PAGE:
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Looking Through the Trauma Lens电子书

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75人正在读 | 0人评论 6.7

作       者:Susan Sluiter

出  版  社:Loving Healing Press

出版时间:2013-10-01

字       数:5.7万

所属分类: 进口书 > 外文原版书 > 励志自助/心灵

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I developed renewed faith in the power of psychotherapy after I attended a Traumatic Incident Reduction (TIR) course in 2011. It opened many doors for me as I began to understand the impact of previously overlooked, objectively minor traumatic incidents on psychological disorders and problems. This article is about the application of this powerful tool over the entire spectrum of psychological problems and disorders and how this brings about impressive and permanent change. The optimal use of this tool in psychotherapy requires a shift in epistemology in which we begin to view mental health through a trauma lens. The definition of psychological trauma can vary. From a TIR perspective, trauma can be defined as any incident that had a negative physical or emotional impact on an individual. This is a very subjective issue as the something could be perceived as traumatic by one individual, but as commonplace and harmless by another. The important thing is the emotional and physical impact the incident had on the individual, its subjective impact. The reason it is so important to view trauma in the broadest way possible is because it explains the chronic mood states of our clients as well as how subconscious intentions and automatic emotional responses affect their current lives. These will be explained below. Traumatic incidents, when understood in the broadest sense possible, have a massive effect on our neurobiology, emotional states and behavioral patterns. Therefore, they can be seen as the driving force behind almost all psychological problems and disorders. When I say traumatic incidents "in the broadest sense possible," I refer to the everyday incidents of trauma that are objectively perceived as minor, such as an embarrassing comment by a teacher, conflict with a friend, breaking your mother's expensive vase, etc. It involves an understanding of how the emotional knocks we take on a daily basis affect our neurobiology and continue to have an impact on us in later life. The understanding of subconscious intentions, automatic emotional reactions and responses and chronic mood states are so crucial when it comes to looking at mental health through a trauma lens. Minor and major psychological and physical trauma involves a complex description of the effects on the brain. This article includes detailed case studies including specific incidents such as birth trauma and jealousy and rage. We will look in detail at how trauma results in Goleman's "Amygdala Hijacking" and how we can help the client break destructive cycles. I also explain why sheer willpower is insufficient to change behavior in the face of traumatic restimulation. Additionally, the article explains how TIR avoids re-traumatization even as clients revisit past incidents.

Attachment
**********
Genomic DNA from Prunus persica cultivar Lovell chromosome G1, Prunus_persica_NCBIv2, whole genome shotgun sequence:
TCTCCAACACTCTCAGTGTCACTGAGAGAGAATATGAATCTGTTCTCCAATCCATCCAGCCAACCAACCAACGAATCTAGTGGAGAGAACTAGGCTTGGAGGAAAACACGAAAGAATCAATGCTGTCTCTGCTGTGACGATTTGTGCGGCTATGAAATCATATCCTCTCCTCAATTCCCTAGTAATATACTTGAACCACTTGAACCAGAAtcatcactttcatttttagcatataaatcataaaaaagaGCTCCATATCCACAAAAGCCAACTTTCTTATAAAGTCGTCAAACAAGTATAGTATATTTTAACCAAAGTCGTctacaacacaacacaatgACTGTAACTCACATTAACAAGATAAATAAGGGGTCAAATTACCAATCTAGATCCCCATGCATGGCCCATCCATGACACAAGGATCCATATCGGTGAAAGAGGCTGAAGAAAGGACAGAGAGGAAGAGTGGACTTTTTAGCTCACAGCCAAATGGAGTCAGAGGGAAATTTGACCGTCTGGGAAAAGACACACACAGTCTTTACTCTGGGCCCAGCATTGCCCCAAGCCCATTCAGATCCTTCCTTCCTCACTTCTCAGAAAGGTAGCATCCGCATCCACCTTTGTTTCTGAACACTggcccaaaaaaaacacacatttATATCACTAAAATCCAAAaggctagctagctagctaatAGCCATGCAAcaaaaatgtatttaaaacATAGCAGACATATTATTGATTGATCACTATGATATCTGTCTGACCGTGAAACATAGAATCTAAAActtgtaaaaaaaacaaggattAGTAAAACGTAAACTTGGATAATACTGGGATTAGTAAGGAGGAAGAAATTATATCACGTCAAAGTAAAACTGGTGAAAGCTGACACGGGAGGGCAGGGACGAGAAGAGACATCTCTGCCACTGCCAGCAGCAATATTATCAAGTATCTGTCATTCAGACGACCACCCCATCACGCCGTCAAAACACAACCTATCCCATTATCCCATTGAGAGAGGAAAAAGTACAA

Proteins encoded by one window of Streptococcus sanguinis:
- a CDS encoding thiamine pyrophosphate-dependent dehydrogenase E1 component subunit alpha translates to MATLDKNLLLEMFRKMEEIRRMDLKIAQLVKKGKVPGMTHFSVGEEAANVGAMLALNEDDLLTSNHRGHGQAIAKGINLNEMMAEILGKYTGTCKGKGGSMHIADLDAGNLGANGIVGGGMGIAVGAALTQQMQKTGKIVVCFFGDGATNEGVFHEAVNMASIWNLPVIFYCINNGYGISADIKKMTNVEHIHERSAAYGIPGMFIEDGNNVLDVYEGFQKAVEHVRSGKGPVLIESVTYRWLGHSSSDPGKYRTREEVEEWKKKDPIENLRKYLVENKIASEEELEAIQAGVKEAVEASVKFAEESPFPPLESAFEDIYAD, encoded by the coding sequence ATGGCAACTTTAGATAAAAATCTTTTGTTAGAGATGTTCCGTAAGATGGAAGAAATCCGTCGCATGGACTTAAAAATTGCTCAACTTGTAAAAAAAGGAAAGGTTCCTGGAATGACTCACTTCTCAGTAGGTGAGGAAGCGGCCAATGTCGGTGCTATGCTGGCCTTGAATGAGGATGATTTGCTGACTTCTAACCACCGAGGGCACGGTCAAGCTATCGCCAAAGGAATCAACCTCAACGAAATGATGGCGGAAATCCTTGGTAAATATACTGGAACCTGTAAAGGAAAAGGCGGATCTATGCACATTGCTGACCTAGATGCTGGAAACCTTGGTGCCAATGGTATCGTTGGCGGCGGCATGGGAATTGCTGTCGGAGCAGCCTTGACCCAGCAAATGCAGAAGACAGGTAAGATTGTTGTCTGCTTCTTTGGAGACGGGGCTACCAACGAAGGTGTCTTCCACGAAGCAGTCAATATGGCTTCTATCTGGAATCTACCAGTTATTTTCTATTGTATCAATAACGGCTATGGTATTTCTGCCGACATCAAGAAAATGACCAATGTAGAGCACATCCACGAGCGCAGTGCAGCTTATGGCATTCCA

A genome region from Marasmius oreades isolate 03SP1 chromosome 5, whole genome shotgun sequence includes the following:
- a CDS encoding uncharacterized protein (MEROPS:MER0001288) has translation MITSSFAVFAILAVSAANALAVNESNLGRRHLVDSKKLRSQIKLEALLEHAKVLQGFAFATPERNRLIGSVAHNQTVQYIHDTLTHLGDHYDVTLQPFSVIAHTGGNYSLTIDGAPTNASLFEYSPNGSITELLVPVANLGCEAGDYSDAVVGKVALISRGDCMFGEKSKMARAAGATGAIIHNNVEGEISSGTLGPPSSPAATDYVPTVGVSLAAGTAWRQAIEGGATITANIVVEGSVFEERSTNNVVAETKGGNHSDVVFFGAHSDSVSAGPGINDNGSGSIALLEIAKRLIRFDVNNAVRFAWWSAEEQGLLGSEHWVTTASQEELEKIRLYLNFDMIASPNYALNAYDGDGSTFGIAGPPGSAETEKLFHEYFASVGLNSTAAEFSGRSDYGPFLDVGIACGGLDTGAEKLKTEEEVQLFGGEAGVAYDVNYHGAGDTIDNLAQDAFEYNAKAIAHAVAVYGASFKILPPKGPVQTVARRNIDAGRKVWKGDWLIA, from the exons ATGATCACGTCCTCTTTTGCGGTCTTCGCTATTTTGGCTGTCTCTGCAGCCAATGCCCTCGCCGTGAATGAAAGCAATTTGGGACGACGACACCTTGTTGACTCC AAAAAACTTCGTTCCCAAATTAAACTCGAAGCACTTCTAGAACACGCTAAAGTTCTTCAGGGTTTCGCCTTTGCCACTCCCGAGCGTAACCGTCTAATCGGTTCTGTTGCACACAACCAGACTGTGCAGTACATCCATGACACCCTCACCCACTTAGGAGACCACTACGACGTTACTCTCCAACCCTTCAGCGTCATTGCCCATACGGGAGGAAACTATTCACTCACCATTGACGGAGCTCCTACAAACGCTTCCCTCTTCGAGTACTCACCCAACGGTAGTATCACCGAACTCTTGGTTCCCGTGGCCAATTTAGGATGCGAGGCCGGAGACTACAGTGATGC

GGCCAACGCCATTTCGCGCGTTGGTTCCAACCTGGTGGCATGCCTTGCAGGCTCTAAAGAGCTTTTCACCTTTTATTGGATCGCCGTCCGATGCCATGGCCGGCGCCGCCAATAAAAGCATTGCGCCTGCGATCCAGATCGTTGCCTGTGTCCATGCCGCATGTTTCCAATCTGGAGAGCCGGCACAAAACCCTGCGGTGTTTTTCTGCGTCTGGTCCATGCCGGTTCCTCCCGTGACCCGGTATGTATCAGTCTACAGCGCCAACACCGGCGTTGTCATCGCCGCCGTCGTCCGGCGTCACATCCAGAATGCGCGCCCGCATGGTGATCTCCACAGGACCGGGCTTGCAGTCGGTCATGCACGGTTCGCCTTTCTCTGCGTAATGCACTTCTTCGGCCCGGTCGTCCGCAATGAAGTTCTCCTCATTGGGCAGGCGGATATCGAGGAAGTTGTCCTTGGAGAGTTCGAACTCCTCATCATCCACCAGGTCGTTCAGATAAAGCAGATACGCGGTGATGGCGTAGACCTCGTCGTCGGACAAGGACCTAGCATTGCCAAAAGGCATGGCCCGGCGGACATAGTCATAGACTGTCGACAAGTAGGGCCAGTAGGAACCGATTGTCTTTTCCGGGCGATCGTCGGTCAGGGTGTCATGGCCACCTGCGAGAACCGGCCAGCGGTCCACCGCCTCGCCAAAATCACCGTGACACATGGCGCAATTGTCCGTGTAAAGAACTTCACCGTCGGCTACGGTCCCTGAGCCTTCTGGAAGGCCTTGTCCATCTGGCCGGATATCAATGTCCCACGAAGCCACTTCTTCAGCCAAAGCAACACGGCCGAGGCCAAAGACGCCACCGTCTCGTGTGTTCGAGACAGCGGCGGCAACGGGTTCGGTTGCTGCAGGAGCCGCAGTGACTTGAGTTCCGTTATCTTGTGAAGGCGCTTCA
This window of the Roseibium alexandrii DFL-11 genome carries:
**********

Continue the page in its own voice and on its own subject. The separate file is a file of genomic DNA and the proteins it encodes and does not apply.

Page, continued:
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Title Page

Copyright

Introduction

Looking Through the Trauma Lens

Case Study: Jealousy and Rage

Case Study: Birth Trauma

Never Overlook Objectively Minor Trauma

Amygdala Hijacking -- Why Insight and Willpower Does Not Equal Change

The Failure of Willpower

How Trauma Continues to Traumatize

The Discovery of Trauma

Breaking the Trauma Memories Free from the Amygdala Hijack Cycle

The Healing Re-traumatization

Conclusion

About the Author

References

Glossary

Metapsychology Monographs Series

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